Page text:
(from New York) The news came as a thunder and left priests and devotees shocked and speechless: cardinal Theodore McCarrick, former archbishop of Newark in New Jersey and Washington, left public ministry at the demand of the Holy See, having been charged with sexually abusing a teenager about 45 years ago. The cardinal, who is now ninety years old and retired, says he is “upset at the report” and, though he pleads not guilty, he complied with the request not to engage in any public ministry. A few months ago, when he had been informed by Timothy Dolan, cardinal of New York, that he had been accused of sex abuse, McCarrick had fully cooperated with the proceedings, thinking it was “essential that the allegations should be reported to police, thoroughly investigated by an independent agency and sent to the Review Committee of the archdiocese of New York”. Such abuse seems to have been committed when the cardinal was a young priest of a parish church in the diocese of New York, but no details have been provided. Appointed by the Holy See to supervise the investigation, Dolan followed the procedure laid down by the “US Bishops’ Document”, whereby the allegations must be sent to police officers. The investigation was conducted by an independent legal firm, which then sent the results to the diocesan expert committee that judged such charges as “believable and grounded”. “This painful development will upset many of my friends, relatives and the people that I have been honoured to serve in my sixty years as a priest”, said McCarrick, who expressed sorrow for the pain suffered by the victim and by all of God’s people hurt by such scandal.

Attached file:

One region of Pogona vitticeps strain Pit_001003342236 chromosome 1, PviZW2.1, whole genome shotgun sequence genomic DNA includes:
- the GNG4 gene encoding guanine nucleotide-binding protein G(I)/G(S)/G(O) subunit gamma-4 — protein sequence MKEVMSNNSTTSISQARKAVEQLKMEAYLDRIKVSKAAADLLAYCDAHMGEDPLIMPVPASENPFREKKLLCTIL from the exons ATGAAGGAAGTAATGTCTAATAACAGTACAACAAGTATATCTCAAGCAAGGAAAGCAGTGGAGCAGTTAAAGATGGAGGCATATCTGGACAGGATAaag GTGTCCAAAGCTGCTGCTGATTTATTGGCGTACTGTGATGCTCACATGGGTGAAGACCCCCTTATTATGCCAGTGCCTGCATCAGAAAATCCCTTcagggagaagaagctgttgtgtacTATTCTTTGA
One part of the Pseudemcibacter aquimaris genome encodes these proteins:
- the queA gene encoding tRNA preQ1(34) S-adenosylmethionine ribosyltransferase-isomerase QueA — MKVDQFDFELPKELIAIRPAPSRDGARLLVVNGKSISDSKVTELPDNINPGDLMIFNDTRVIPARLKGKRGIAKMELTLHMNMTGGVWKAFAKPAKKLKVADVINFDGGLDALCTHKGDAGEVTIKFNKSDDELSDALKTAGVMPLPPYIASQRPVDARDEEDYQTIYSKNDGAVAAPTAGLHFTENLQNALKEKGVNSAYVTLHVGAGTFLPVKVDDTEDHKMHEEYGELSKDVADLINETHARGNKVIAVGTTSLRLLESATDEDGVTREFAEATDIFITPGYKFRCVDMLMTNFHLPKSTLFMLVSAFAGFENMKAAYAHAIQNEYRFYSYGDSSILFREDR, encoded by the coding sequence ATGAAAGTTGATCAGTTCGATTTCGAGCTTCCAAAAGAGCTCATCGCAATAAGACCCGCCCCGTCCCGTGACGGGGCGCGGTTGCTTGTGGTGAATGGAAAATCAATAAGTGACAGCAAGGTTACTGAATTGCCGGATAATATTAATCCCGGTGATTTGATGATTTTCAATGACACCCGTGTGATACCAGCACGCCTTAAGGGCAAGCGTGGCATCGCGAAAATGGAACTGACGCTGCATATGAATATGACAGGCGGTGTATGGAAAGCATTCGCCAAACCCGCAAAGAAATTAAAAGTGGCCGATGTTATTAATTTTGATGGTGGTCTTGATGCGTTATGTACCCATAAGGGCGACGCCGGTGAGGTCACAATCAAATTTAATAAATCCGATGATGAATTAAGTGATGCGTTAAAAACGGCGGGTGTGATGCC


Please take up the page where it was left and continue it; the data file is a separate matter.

Daniel DiNardo, president of the US Bishops Conference, stated that “the solemn promise of protecting children and young people from any evil will not be unmet and will apply to all the people who work within the Church, regardless of their high rank or length of service”. DiNardo expressed gratitude to Dolan for conducting the proceedings “with justice and with clear compassion for the victims”, and he “very sadly” apologised to those who experienced the trauma of abuse “and were damaged by a church minister”. The archdiocese of Washington stated that, “though saddened and shocked, it will be waiting for the final result of the canon proceedings and at the same time it asks for prayers for all the people involved, and says it will keep working to take care of the victims of the abuse and to find out who is guilty. Card. Joseph Tobin of Newark, the diocese of which McCarrick had been the archbishop for as many as 15 years, is aware of the wide range of feelings that the news awakened, especially in those “who have experienced the trauma of being sexually abused by a priest”. Tobin sent them his apologies, his prayers and his support, while stating that no child ever reported to have been abused by cardinal McCarrick, even if “this diocese and the diocese of Metuchen have received three reports of bad sexual behaviour towards adults”, two of which have been completely dismissed. Cardinal Tobin invited everyone, regardless of their deep bonds with McCarrick, to support the proceedings, which will lead to the victims being heard and the truth being established, and encouraged anyone who has been abused by a priest to come forward, as there will be effective cooperation with the public authorities as well. McCarrick was ordained priest in New York City in 1968 and he is the second cardinal to have been removed from public ministry.